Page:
When Justice Bundey retired, his successor was Mr Justice Gordon. There were many murmurings from the bar at his appointment because he has been a politician rather than a practitioner for many years, but his appointment turned out to be a good one. Similar murmurings occurred when Justice Homburg was appointed in 1905 to fill the place of Justice Boucaut. Paris Nesbit KC, in particular, delighted in exposing Homburg’s lack of knowledge of court procedure and the profession has many stories, some no doubt true and others ben trovato, of his successes at the expense of the judge.
The last appointment in Chief Justice Way’s lifetime was Justice Murray in 1912, to succeed Justice Homburg. Murray had had a brilliant career both academically and at the bar. Indeed when he was at the height of his practice as a King’s Counsel in 1909, he took a year off and went back to his college - Trinity College, Cambridge - where he passed with distinction a Master of Laws degree. It was therefore no surprise that on Way’s death, Murray was appointed Chief Justice and he served in that office until 18 February 1942. Like Way before him, Murray was a most effective Chancellor of the University and was for nearly 50 years a member of the Faculty of Law, of which Faculty he was at one time in his youth Acting Professor.
The next Chief Justice was Justice Napier, who became a puisne Judge in 1924 and Chief Justice in 1942. He served exactly 43 years in all on the bench from 28 February 1924 to his retirement in 28 February 1967, a record for judicial tenure in this State. He had a powerful mind and a wide knowledge of the law, and like the Almighty, had no pleasure in fools. Anyone who appeared before him, whether at first instance or in banco, had to be thoroughly armed with research on every possible point or he would be bowled out by the Chief Justice’s probing questions.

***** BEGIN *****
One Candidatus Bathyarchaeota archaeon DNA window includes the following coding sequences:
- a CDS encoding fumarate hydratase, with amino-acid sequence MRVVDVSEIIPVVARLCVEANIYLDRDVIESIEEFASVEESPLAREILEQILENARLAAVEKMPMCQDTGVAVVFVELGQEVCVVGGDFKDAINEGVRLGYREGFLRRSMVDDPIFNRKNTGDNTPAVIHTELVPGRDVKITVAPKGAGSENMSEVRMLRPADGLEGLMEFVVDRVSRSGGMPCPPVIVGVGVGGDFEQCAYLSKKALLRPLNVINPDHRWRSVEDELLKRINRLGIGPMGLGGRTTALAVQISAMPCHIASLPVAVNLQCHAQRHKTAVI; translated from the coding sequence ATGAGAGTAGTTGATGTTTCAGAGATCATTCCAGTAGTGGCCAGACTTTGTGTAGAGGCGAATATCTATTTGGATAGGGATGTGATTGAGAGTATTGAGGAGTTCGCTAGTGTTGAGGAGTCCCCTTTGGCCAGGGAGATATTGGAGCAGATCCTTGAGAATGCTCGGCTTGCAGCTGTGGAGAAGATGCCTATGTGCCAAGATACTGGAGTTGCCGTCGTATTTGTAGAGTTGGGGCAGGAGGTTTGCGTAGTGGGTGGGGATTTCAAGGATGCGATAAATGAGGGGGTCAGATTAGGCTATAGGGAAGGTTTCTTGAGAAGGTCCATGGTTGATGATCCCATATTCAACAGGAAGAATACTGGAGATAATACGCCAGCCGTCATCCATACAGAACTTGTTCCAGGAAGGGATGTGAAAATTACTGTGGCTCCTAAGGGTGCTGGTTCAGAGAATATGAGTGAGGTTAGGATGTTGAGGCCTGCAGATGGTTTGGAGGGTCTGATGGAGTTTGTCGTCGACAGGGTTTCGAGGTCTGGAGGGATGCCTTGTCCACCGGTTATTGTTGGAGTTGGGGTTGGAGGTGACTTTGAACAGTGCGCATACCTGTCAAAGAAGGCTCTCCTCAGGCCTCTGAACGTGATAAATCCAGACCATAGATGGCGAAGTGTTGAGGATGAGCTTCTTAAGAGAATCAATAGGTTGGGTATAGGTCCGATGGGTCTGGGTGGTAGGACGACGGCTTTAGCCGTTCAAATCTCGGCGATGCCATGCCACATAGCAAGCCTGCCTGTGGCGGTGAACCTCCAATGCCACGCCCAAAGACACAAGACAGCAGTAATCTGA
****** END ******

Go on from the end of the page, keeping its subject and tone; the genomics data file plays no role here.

He was followed by Dr J.J. Bray, a scholarly man and a fine lawyer - not to mention his talent as a poet and playwright. He had to retire early because of ill health in October 1978 and was succeeded by Mr Justice King, who allied a successful political career to a fine career in the law. I say less of either of them than their merits deserve. They were my colleagues on the Bench for many years and it is more fitting that their careers be analysed later in detail by someone less close to them than I am. It is sufficient to say that both have ably sustained the high office they hold and the lustre given to the office by their predecessors Hanson, Way, Murray and Napier.
What then of the achievement of the court as a whole over 150 years? The court has dispensed even-handed justice without fear or favour over the whole of that period. Its members have worked long hours assiduously not only on the bench, but for the public good in honorary offices too numerous to mention. They have tried, and in my respectful opinion, with success, to set standards acceptable to the whole community in this State. The duty of a judge is encompassed in those words of Micah which were so often on the lips of Napier CJ: "He hath showed thee O man what is good. And what doth the Lord require of thee but to do justly, to love mercy, and to walk humbly with thy God". Being mere mortals they could not hope to carry out in its entirety the divine precept. What can be said is that they tried to the utmost of the powers of their minds and souls to live up to it.
By the Hon. Dr Howard Zelling, AO, CBE (Former Justice of the Supreme Court of South Australia)